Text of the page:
Warning: This article contains spoilers. For anyone who hasn’t seen the newest episode of Game of Thrones (not sure why you would click on the review if you hadn’t), here’s a picture of a porpoise looking super chilled:
And so, after three seasons of every single viewer’s collected fury, spite, anger and loathing being hurled at him, (SPOILERS AHEAD!!!) King Joffrey of House Baratheon, the King of the Seven Kingdoms and the blood of House Lannister died. Amongst vicious cried of glee from the millions watching Monday’s episode, Joffrey wheezed and spluttered and choked to death, his face purpling in pain and tears of blood running tracks down his face in his final moments. And of course, that was always going to be highlight in the second of what is shaping up to be an absolute blinder of a season. Might as well open this review with that.
However, this episode was phenomenal for so many more reasons- the primary reasons being the inclusion of several delicious pieces of double edged banter that took place between several of the major characters, but more of that later.
The first half of the episode took it’s time to touch on a number of myriad of story lines permeating through the show. In the North, Roose Bolton rode home to see his bastard son Ramsay Snow and his ‘prize’, the sorely battered and emasculated Theon Greyjoy. What followed was a display of coldness from Ramsay, a hint at his calculating nature and signs of bubbling unease between himself and his son. ‘I needed Theon whole,’ he whispers angrily, commenting on the loss of a bargaining chip for negotiations with Balon Greyjoy. Ramsay, in his giggling, acidic madness, simply asks Reek (as Theon is now known) to shave him with a cut throat razor. A benchmark is set. Reek is Ramsay’s, entirely and completely—an utterly broken man.
Stannis’ world is equally cold, although ironically he has the option of warming himself in front of the ever increasing number of execution pyres springing up—the latest being that of his own brother in law’s. Mellisandre’s word was seen to be spreading ever further, an insidious power that has now mutated to the point where people rejoice in the ‘purification of souls’ that the last pyre brings to the screaming victims. A dinner scene with Stannis, his wife and a typically aloof Mellisandre revealed the edges of emotion in the eldest Baratheon. As his wife berated their daughter Moonface as childish and stubborn and deserving of the stick, Stannis flatly refused. ‘You will not touch my daughter.’ There was only a flicker, but enough of a defensiveness there to highlight that Stannis’ humanity has yet to be completely eroded away.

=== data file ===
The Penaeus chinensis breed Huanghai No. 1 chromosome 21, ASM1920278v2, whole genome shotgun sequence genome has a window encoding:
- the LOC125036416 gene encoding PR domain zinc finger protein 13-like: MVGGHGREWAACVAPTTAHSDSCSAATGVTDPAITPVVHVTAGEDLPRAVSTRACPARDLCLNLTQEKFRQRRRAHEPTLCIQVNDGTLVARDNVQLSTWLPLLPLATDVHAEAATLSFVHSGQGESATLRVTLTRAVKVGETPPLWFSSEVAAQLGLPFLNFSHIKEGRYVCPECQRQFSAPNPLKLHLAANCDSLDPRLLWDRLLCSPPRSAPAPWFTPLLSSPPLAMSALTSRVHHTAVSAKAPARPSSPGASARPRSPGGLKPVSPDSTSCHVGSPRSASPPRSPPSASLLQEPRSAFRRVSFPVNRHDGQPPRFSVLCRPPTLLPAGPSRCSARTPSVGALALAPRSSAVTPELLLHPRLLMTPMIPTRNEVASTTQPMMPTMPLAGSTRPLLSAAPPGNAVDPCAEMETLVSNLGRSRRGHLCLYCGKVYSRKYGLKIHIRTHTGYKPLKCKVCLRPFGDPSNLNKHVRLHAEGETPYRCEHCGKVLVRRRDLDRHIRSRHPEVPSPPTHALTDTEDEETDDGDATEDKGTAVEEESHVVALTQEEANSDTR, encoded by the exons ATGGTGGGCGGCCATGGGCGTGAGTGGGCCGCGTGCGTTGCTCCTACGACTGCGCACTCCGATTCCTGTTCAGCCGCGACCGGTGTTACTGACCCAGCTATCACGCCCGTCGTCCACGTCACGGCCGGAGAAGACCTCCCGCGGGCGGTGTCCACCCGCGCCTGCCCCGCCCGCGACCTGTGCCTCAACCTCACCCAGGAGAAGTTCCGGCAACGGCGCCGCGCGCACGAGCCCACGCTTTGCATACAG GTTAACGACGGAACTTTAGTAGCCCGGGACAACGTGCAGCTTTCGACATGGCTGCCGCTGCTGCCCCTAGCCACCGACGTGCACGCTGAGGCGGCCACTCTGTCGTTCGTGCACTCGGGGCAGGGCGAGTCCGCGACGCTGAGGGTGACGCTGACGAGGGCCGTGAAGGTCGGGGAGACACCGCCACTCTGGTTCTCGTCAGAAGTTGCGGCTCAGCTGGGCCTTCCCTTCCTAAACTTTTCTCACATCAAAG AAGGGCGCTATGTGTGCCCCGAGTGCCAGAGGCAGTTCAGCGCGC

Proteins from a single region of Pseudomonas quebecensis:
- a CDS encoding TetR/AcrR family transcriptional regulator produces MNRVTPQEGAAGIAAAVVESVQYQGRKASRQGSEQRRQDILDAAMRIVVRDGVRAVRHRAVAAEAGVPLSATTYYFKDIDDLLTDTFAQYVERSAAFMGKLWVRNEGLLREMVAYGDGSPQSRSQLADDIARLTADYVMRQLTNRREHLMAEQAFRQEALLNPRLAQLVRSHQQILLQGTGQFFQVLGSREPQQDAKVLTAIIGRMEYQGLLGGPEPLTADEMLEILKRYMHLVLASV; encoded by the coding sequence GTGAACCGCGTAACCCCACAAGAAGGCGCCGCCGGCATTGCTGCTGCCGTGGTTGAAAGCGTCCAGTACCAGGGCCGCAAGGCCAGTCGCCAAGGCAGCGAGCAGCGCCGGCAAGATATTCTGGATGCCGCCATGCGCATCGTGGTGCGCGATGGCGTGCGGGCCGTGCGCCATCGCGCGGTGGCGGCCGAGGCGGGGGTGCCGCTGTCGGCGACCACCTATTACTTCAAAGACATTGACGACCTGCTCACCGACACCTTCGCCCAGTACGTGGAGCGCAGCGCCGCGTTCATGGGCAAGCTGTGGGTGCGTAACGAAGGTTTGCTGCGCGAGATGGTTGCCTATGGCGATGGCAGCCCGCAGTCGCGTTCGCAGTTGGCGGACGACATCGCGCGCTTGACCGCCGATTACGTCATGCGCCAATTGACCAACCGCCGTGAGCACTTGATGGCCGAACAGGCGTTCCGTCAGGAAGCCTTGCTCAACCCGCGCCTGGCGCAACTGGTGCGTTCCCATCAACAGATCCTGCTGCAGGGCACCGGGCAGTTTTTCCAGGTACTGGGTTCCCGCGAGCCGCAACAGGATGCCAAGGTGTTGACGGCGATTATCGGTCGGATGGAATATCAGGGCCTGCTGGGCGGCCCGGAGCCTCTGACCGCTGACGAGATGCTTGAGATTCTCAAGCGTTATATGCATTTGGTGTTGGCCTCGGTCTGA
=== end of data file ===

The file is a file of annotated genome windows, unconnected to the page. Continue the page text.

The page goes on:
And so then to the ‘Purple Wedding’. Taking up the entire second half of the episode, it was a slow draw; thirty minutes of set up littered with back handed one liners and simmering tensions. It started off with Loras Tyrell and Jaime Lannister exchanging casual pleasantries that descended into a wonderfully venomous threat to Loras that Cersei would strangle him in his sleep if they ever got married. And then the whispered ‘But it doesn’t matter because you’ll never marry her,’ from Jaime. A stare off between a known killer and a character whose only real legend is that of a known ‘pillow biter’. But then with unexpected sass came the deadpan reply: ‘And neither will you.’ A tap on the arm and the walk away. Pew pew pew, shots fired.
Oberyn Martel carried on with his singular objective in coming to King’s Landing of fucking everyone’s shit up when he decided to throw the very minimal caution he had to the wind and antagonise both Cersei and Tywin Lannister. Oberyn threw Cersei’s rapidly dwindling power in her face while she threw the disdain at his low born paramour back. Oberyn pointed out however that all places obviously have their differences: one place looks down on the low born while the other considers the rape and murder of women and children to be distasteful. He also points out what a lucky thing it is that Cersei’s only daughter is at the latter. Facts pointed out, threats made and animosity rekindled.
And then onto the feast. A feast where the sole focal point was the endless and repeated verbal torturing of Tyrion by a smug, vindictive Joffrey, drunk on power and presumably lust. It was handled brilliantly in both the writing and the directing; it was a continuous stream of humiliation steered towards Tyrion—highlighting that yes, he’s a dwarf; the pouring of wine over his head and then charging him with being the King’s personal cup bearer. All of these were deftly handled by Tyrion, but with each slight, the tension cranked up. It was there in the music and in each curled lip that Tyrion bared to his nephew’s attack. Something had to snap.
And in the end, the death came from nowhere. People might have expected Tyrion to simply pull his knife out and gut the King in justified rage, but it wasn’t that. A pie, washed down with a cup of wine, and then the coughing fit. A fit that wouldn’t stop. A fit that turned into vomit and bile and a swelling throat and a purple face and twitching fingers. An insane king reduced to what he has always been; a spoilt, lost, stupid boy, dying helplessly in his mother’s arms in front of a world that hated him enough to barely lift a finger as he passed. And then with Cersei’s wails, the accusatory gaze towards the last man who had held the cup of wine that Joffrey had drunk. The Imp.
The rest of the season is unlikely to be particularly kind to Tyrion. Oh he’s been in jail before, but he can’t really bribe the guards at King’s Landing with the same money that his father pays them with. How or if he wriggles his way out of Cersei’s wrath is going to be real treat in the coming weeks. Who am I kidding? It’s all going to be a treat. Benioff and Weiss have laid down the marker with The Lion and The Rose, it can only carry on getting better from here.
Photos/ drunkmonkeys, chicagonow